GAY (Guay), ROBERT-MICHEL, priest, Sulpician, missionary, first superior of the mission at Lac des Deux Montagnes (Oka); b. 1663 at Autun; d. 29 July 1725 at Montreal.
After being ordained a priest, M. Gay joined the Sulpicians on 10 May 1687 and left for Canada in April 1688. Upon his arrival on 15 August his superiors entrusted to him the mission at La Montagne. While there he undertook an extensive study of the Indian languages, “receiving lessons in Algonkian from his confrère Barthélemy, in Huron from M. Mariet; from M. Belmont [Vachon] himself lessons in Iroquois.” It seems clear that M. Gay had a certain success in his study of the Indian languages, since “there remained some scraps of an Algonkian grammar, which disappeared in the lamentable fire of 15 June 1877.”
When the La Montagne mission moved to Sault-au-Récollet in September 1696, M. Gay followed his flock. During his whole life as a missionary, but especially when at La Montagne and Sault-au-Récollet, the valiant Sulpician made it his duty to accompany the members of his mission when they went to war, thus following the advice of his superior general. But he was not content just to act as chaplain; having extraordinary influence over his neophytes and being of a powerful build and dauntless courage, he was always in the front rank of his Indians during combats. Soon his exploits brought him from M. Tronson a recommendation to be prudent. “We have learned from the accounts of the war just how great has been your bravery. It is a worthy form of zeal to risk oneself for the safety of one’s brothers and for the colony and our religion: but in order that God may bless your zeal and that it may not take you too far, always accompany it with obedience.” It seems that M. Gay did not immediately moderate his warlike ardour, for M. Tronson had to make new appeals for prudence the following year.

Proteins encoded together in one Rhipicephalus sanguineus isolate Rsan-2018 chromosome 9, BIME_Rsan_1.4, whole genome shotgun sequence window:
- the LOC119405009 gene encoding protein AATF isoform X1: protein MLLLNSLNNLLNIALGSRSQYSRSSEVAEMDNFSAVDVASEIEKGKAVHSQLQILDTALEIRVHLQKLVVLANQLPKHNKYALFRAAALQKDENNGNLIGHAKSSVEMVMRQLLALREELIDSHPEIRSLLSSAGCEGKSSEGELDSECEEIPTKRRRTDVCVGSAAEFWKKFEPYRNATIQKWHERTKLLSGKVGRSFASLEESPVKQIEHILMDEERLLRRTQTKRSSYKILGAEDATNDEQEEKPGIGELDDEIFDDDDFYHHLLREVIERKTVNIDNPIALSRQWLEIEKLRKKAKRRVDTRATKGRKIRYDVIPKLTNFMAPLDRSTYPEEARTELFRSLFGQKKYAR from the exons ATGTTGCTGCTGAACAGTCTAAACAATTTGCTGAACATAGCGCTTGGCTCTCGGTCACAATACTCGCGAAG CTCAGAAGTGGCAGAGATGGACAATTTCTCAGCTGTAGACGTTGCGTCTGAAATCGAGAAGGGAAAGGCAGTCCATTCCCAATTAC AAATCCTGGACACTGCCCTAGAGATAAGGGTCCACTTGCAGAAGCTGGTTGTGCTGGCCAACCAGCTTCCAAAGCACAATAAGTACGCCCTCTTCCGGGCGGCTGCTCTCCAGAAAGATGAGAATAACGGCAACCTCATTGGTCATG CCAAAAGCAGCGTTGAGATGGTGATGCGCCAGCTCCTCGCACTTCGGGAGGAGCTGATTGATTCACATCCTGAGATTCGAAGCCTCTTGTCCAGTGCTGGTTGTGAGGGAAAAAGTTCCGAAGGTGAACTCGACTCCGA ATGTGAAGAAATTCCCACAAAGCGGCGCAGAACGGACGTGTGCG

Some years later, in 1698, the missionary expressed a desire to return to France, but Dollier de Casson succeeded in dissuading him, to the greater good of the Indians. As the years went by, M. Gay, realizing the importance of the presence of missionaries among the Indians, bequeathed on 29 Oct. 1707, together with Messrs Maurice Quéré* de Tréguron and Vachon de Belmont, a sum, the income from which was to serve in perpetuity for the maintenance of a priest in the service of the Indian missions.
As the proximity of the town constituted a danger for his flock, who were inclined towards drunkenness, M. Gay and his superior remonstrated to the council of Marine, which soon consented to moving the mission to Lac des Deux Montagnes. This move took place in 1721, and M. Gay became the first superior of this mission. He kept this post until his death, which occurred on 29 July 1725 at the seminary in Montreal.
This missionary had spent 37 years in the service of the missions in the Montreal region, and he was one of the great figures among the Sulpicians of his period. He fully deserved the recognition accorded by “his Indians” and the whole colony at the time of his burial in the church of Notre-Dame, for “according to the reports of the time, he exhibited in this function the virtues of an apostle and the qualities of an army general.”
PAC, FM 17, A 7–2, 1, v.2. [François Vachon] de Belmont, Histoire du Canada. [Louis Tronson], Correspondance de M. de Tronson, troisième Supérieur de la Compagnie de Saint-Sulpice: Lettres choisies, [16 juillet 1676–15 janv. 1700], éd. A.-L. Bertrand (3v., Paris, 1904), II. A.-L. Bertrand, Bibliothèque sulpicienne ou histoire littéraire de la compagnie de Saint-Sulpice (3v., Paris, 1900), I. René Desrochers, Le Sault-au-Récollet (Montréal, 1936). Henri Gauthier, La Compagnie de Saint-Sulpice au Canada (Montréal, 1912); Sulpitiana (Montréal, 1926). Olivier Maurault, Nos Messieurs (Montréal, 1936); Quand Saint-Sulpice allait en guerre (Montréal, 1940). Pierre Rousseau, Saint-Sulpice et les missions catholiques (Montréal, 1930). L.-P. Desrosiers, “Correspondance de M. Magnien,” Cahiers des Dix, IX (1944), 199–227. Olivier Maurault, “Les vicissitudes d’une mission sauvage,” Revue trimestrielle canadienne (L’Ingénieur), XVI (1930).